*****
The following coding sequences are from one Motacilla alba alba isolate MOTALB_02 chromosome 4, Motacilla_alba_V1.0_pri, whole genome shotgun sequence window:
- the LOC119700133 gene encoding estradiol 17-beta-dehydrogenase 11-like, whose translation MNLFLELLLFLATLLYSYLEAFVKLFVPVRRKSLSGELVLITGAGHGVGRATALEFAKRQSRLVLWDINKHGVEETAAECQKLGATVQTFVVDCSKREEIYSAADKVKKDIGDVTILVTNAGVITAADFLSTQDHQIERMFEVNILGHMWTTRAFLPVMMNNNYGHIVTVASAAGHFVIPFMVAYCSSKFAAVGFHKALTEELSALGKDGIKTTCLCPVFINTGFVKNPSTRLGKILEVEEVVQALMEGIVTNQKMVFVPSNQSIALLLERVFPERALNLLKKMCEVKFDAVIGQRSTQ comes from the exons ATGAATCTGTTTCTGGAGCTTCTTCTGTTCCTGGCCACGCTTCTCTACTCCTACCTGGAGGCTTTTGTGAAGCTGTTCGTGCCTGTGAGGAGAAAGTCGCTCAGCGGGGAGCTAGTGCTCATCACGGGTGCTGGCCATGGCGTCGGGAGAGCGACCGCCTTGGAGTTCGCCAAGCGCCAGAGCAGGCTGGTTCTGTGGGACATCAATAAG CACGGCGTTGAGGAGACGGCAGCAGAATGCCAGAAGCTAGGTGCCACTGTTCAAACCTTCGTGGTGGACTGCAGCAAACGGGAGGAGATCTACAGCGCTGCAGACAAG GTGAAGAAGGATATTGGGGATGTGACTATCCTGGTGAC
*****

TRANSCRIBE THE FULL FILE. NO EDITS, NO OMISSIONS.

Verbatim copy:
The following coding sequences are from one Motacilla alba alba isolate MOTALB_02 chromosome 4, Motacilla_alba_V1.0_pri, whole genome shotgun sequence window:
- the LOC119700133 gene encoding estradiol 17-beta-dehydrogenase 11-like, whose translation MNLFLELLLFLATLLYSYLEAFVKLFVPVRRKSLSGELVLITGAGHGVGRATALEFAKRQSRLVLWDINKHGVEETAAECQKLGATVQTFVVDCSKREEIYSAADKVKKDIGDVTILVTNAGVITAADFLSTQDHQIERMFEVNILGHMWTTRAFLPVMMNNNYGHIVTVASAAGHFVIPFMVAYCSSKFAAVGFHKALTEELSALGKDGIKTTCLCPVFINTGFVKNPSTRLGKILEVEEVVQALMEGIVTNQKMVFVPSNQSIALLLERVFPERALNLLKKMCEVKFDAVIGQRSTQ comes from the exons ATGAATCTGTTTCTGGAGCTTCTTCTGTTCCTGGCCACGCTTCTCTACTCCTACCTGGAGGCTTTTGTGAAGCTGTTCGTGCCTGTGAGGAGAAAGTCGCTCAGCGGGGAGCTAGTGCTCATCACGGGTGCTGGCCATGGCGTCGGGAGAGCGACCGCCTTGGAGTTCGCCAAGCGCCAGAGCAGGCTGGTTCTGTGGGACATCAATAAG CACGGCGTTGAGGAGACGGCAGCAGAATGCCAGAAGCTAGGTGCCACTGTTCAAACCTTCGTGGTGGACTGCAGCAAACGGGAGGAGATCTACAGCGCTGCAGACAAG GTGAAGAAGGATATTGGGGATGTGACTATCCTGGTGAC